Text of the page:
Dynamic Interdisciplinary Session Brings Together GUMC Students

JANUARY 28, 2014 - A recent session brought together 360 students from across Georgetown University Medical Center (GUMC) for a day of interprofessional education, development, and team-building.

Medical students from the School of Medicine and nursing and health systems administration students from the School of Nursing & Health Studies attended the daylong interdisciplinary educational event that focused on enhancing learning about communication and collaboration across the disciplines.

Howard J. Federoff, MD, PhD, executive vice president for health sciences and executive dean of the School of Medicine at GUMC, was one of the event facilitators.  He notes that the health care context will look “dramatically different” for future practitioners and administrations and that the Affordable Care Act is increasing the demand for high-quality, affordable, and collaborative care. 

“The ability to meet this growing need is directly and intricately tied to interprofessional, team-based education,” Federoff says.  “At GUMC, we are taking every opportunity to break down the silos between disciplines and to provide our nursing, medical, and health professional students with a more holistic approach to care that enables them to learn side-by-side in clinical settings.”

CIRCLE Grant

Bernard Horak, PhD, FACHE, professor of health systems administration and graduate program director, and Shyrl Sistrunk, MD, associate professor of medicine and senior associate dean for curriculum and assessment, co-led the event as part of the Curricular Innovation, Research, and Creativity in the Learning Environment (CIRCLE) Grant Program funded through GUMC.  They are grant principal investigators. 

“Effective teamwork is necessary to achieve the Institute of Medicine competencies for care that is timely, safe, effective, efficient, and equitable,” says Sistrunk.  “Our integrated experience explores our foray into this practice in a structured way for the students of multiple health professions.”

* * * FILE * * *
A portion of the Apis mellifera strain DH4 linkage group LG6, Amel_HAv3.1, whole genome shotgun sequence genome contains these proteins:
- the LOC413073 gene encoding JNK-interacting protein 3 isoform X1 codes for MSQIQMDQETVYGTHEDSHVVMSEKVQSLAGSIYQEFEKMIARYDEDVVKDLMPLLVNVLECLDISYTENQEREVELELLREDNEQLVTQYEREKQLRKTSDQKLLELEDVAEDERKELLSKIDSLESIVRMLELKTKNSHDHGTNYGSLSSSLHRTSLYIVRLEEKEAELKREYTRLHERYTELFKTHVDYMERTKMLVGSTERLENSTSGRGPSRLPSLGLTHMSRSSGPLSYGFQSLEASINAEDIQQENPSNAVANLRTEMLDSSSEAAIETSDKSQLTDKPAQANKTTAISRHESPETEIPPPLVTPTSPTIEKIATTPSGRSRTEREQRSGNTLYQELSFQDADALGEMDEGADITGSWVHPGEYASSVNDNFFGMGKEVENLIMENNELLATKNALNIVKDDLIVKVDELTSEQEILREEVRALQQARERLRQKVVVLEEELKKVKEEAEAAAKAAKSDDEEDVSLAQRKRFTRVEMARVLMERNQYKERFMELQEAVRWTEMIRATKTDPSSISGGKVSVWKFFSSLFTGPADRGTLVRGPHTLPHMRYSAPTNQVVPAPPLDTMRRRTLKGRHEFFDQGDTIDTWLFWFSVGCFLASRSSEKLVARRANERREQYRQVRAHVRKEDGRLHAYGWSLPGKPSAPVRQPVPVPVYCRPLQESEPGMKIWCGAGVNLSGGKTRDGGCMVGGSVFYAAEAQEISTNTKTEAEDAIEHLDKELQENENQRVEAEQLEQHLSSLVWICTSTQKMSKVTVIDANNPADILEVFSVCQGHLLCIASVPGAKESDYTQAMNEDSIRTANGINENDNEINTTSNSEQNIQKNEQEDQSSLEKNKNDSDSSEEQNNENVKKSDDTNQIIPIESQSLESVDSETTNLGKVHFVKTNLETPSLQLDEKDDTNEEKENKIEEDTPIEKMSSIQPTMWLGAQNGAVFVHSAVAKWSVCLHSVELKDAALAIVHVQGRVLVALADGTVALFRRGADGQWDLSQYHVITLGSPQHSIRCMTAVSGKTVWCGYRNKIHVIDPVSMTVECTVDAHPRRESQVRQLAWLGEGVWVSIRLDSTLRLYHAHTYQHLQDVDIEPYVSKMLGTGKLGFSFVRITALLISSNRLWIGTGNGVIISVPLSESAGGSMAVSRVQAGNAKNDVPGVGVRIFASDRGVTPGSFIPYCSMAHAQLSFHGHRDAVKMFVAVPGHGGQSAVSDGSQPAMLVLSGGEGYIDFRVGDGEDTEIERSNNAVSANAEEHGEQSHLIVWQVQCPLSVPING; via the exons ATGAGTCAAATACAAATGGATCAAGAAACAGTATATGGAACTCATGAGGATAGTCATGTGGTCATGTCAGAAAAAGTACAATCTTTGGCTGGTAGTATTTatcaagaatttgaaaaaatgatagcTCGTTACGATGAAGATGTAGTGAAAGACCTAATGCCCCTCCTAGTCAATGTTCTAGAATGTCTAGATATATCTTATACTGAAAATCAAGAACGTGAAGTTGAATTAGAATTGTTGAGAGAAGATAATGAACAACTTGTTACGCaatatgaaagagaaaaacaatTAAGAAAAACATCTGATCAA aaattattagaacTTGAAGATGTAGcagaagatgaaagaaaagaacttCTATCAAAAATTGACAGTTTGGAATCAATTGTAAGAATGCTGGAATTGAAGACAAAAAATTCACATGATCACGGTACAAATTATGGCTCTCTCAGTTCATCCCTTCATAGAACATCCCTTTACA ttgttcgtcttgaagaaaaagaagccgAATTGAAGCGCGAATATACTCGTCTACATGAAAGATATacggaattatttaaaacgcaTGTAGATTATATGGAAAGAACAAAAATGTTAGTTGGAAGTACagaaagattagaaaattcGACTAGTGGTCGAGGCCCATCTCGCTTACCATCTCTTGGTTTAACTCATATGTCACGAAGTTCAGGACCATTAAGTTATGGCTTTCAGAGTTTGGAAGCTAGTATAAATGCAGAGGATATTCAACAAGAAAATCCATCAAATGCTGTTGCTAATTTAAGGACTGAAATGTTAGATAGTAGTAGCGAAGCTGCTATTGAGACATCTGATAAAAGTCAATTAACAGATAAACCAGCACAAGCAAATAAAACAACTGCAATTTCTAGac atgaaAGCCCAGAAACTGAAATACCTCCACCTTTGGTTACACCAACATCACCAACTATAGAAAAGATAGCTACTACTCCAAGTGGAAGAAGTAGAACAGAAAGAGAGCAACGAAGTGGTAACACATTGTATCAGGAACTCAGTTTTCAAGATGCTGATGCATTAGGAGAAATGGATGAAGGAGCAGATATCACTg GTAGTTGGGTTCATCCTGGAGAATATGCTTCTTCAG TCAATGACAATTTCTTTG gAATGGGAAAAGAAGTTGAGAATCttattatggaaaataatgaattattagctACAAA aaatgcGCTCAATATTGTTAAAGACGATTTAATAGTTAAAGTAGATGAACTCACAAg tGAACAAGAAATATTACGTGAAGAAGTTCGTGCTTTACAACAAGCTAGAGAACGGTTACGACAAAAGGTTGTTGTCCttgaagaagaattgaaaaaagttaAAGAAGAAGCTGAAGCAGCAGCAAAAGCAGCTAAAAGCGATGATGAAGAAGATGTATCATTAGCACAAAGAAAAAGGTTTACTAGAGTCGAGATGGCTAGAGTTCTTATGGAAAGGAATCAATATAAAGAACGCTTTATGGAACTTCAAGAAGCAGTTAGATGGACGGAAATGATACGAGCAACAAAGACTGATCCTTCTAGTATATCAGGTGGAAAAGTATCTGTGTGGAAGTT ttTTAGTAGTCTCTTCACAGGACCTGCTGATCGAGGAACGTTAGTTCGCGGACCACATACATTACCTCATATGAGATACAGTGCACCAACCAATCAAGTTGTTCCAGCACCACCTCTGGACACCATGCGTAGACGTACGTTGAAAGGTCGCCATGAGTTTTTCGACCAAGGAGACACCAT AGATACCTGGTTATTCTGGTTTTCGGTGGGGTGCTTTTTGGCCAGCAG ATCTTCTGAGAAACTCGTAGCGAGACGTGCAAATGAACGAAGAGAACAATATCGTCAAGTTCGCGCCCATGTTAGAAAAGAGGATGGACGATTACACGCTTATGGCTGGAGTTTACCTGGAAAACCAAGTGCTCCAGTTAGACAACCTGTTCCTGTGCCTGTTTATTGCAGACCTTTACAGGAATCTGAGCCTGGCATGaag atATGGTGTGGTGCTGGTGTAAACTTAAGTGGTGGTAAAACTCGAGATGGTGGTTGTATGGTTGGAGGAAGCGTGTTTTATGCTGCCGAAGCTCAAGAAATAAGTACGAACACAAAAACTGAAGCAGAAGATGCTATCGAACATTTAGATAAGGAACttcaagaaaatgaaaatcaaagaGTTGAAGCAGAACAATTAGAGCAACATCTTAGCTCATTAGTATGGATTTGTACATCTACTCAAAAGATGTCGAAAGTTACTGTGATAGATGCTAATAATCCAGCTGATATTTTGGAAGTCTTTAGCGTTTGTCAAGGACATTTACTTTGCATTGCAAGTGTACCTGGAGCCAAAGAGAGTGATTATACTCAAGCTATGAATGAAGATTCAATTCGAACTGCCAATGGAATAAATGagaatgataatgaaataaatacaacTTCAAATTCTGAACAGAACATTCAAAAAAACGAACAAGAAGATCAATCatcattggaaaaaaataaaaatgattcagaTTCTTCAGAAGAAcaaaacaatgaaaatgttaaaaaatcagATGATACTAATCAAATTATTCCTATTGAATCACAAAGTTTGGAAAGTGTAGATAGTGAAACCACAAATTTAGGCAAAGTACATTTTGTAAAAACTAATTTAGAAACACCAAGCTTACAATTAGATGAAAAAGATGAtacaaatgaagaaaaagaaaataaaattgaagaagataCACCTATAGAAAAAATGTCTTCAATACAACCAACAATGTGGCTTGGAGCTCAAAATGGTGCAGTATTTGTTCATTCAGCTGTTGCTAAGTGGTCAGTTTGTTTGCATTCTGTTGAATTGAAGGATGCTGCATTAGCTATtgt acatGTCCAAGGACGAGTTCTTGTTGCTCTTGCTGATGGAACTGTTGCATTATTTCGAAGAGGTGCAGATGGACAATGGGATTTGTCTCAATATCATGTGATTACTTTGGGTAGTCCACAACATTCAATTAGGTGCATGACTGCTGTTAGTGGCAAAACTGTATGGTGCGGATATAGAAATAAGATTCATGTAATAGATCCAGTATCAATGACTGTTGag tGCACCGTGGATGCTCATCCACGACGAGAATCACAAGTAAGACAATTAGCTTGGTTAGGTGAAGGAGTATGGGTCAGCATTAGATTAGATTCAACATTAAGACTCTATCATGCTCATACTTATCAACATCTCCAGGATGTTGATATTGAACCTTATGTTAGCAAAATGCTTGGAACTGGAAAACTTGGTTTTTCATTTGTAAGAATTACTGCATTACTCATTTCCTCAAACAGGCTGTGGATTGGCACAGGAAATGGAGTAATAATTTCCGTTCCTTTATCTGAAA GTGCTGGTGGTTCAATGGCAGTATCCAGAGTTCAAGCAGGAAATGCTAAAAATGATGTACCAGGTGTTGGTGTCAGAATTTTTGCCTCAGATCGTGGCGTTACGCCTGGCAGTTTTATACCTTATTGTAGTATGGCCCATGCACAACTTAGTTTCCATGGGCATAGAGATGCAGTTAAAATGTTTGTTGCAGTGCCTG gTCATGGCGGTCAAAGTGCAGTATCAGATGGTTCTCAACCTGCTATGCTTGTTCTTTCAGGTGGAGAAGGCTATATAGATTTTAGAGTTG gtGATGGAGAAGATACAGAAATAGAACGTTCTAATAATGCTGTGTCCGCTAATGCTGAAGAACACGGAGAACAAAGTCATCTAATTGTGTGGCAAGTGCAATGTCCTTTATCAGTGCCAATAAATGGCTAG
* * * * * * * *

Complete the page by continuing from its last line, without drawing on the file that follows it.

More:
Horak echoed Sistrunk’s sentiments.

“Objectives included improving the students’ knowledge and attitudes about roles of various health professionals, providing tools for effective teamwork, and learning approaches to improve health care quality and patient safety,” says Horak.

Other faculty leaders included Patricia Cloonan, PhD, associate professor of health systems administration and department chair, Lois Wessel, MS, RN, CFNP, instructor of nursing, Peggy Compton, PhD, RN, FAAN, professor of nursing and interim associate dean of academic affairs, Catherine Okuliar, MD, associate professor of medicine, and Bhumika Gandhi, MD, assistant professor of internal medicine and pediatrics at MedStar Georgetown University Hospital.

A New Appreciation

Throughout the day – called the Interdisciplinary Educational Experience (IDEE) – students were placed in interdisciplinary small groups.  They interacted on a series of exercises and case studies facilitated by faculty and hospital staff representing several health care professions. 

“When the day ended, I believe every student present, including myself, harvested a new appreciation of the concept of interdisciplinary teamwork,” says medical student Donovan Johnson (M’15).  “I am confident the skill sets I used during the event will prove to be valuable in my future career in health care.”

Amjaad Al-Hussain (G’15), who is earning a master’s in health systems administration, says she loved the IDEE event.

“I believe Georgetown University’s uniquely designed learning experience aims to correct our industry’s self-destructive communication gap that can be remedied with early interdisciplinary learning and engagement,” she says.  “I feel privileged to be part of an institution that values interdisciplinary work and is preparing us to lead our future teams with effective communication and teamwork.”

‘Truly Eye-Opening’

Ana Saavedra (NHS’14), a nursing student, added that the day helped her feel more comfortable working with others on the health care team.

“I can say that I feel more comfortable working with doctors to provide the best quality of care for patients,” she says.

Joseph Riggs (NHS’10, G’16), who is pursuing a master’s degree in health systems administration, says the day was “truly eye-opening” and allowed him to see how other professionals in the health care industry viewed health administrators.

“Health administrators, nurses, and doctors are all on the same team – for the team to succeed, all members must work together as one, cohesive unit,” he says.

By GUMC Communications